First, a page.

Rather than blame shadowy "kingmakers" in the Republican Party, it's time Mr. Huckabee acknowledged that for all of his rhetorical gifts, he wasn't able to close the sale with conservative leaders -- both Christian and others -- who examined his record closely.
Emphasis mine. Goodbye and Good Luck, Governor. Don't let the door hit you in the ass on your way out!
According to Joe Carter, who has worked for the Huckabee campaign, lower taxes no longer attract voters. What they really want is (and I am paraphrasing) mythological government-created and facilitated growth and good schools. To me, that sounds more like the message of many Democrats. Similarly, he could care less about those of us lonely libertarians:
“If you let the libertarians go over to the Democratic Party while the Republicans win the votes of entrepreneurs,” he says, “you’re talking about a new majority party.”
The Reagan coalition has worked for almost 30 years. Economic libertarians have been a strong part of that coalition. Why do the Republicans insist on fixing something that isn't broken?
Besides being the greatest two-for in GOP history, Rice brings other huge pluses to the old admiral. Indeed, she may be enough to elect the venerable hero/naval aviator.
McCain's troubles with the religious wing of his party could well evaporate with the churchgoing Rice at his side. She solidifies that part of his base overnight.
With Rice on the ticket, the GOP would have somebody to get enthusiastic about. The Secretary of State is immensely popular with Republicans. For a party that up to now has been clueless about how to run against either a woman or a person of color, Condoleezza Rice is pure political gold.
Woe to any Democrat who thinks taking her on in a debate is a sure thing. The woman is tough, fast on her feet and able to give better than she gets. Anyone who has seen her in action testifying in front of a hostile House or Senate committee knows that she will be able to wipe up the floor with a plodding, ordinary pol of a Democratic vice-presidential candidate. Take Rice lightly at your peril.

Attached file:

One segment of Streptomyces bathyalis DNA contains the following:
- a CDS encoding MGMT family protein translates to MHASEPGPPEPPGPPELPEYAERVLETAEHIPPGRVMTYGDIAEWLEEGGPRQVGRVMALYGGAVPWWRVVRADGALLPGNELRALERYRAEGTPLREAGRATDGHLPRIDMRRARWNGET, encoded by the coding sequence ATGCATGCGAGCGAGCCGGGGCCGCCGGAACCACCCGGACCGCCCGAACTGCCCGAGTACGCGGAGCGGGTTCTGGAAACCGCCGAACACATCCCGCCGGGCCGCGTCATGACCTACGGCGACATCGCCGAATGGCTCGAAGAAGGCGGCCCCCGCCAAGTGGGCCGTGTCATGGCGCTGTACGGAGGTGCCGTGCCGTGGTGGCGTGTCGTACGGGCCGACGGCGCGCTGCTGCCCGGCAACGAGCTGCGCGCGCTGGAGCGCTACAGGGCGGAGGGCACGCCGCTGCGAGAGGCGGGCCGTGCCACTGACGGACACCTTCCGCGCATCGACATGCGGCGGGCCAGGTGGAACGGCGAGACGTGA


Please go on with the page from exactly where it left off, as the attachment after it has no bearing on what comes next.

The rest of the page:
It would deflate some of the "historic" aspects of the Democratic nominee as well. I think that she has been poisoned by the striped-pants set at the State Department, but she is awesome on guns and freedom issues. And The Nation does not lie about her debating skills.
But even as he dominated the Potomac Primary, McCain lost conservatives in Virginia, as he has across the South and parts of the Midwest -- trailing Huckabee among that group and evangelicals as he attempts to unite a fractured Republican Party behind his candidacy.
He can be President of the Virginia Conservatives!
I think it is moronic that the Governor has stayed in long after far more formidable rivals have dropped out. There is a school of thought that says that he helps McCain by keeping the GOP in the news. I certainly don't think he is hurting the Senator much. But I look forward to his ByeKu.
This is no longer about past preferences or differences. It is about what is best for our country and for me that means that Republican should close ranks behind John McCain," Thompson said in a statement reported by the Associated Press.
Thompson's endorsement was expected. The two men were colleagues for years in the Senate and shared what associates called a friendship. But while he was in the race, Thompson had bristled at the idea that he was going to drop out and endorse McCain.
The endorsement now may help McCain to coalesce the factions of the party around him. Thompson, who represented Tennessee in the Senate for eight years, is thought of well in the South, an area that McCain has not done well in.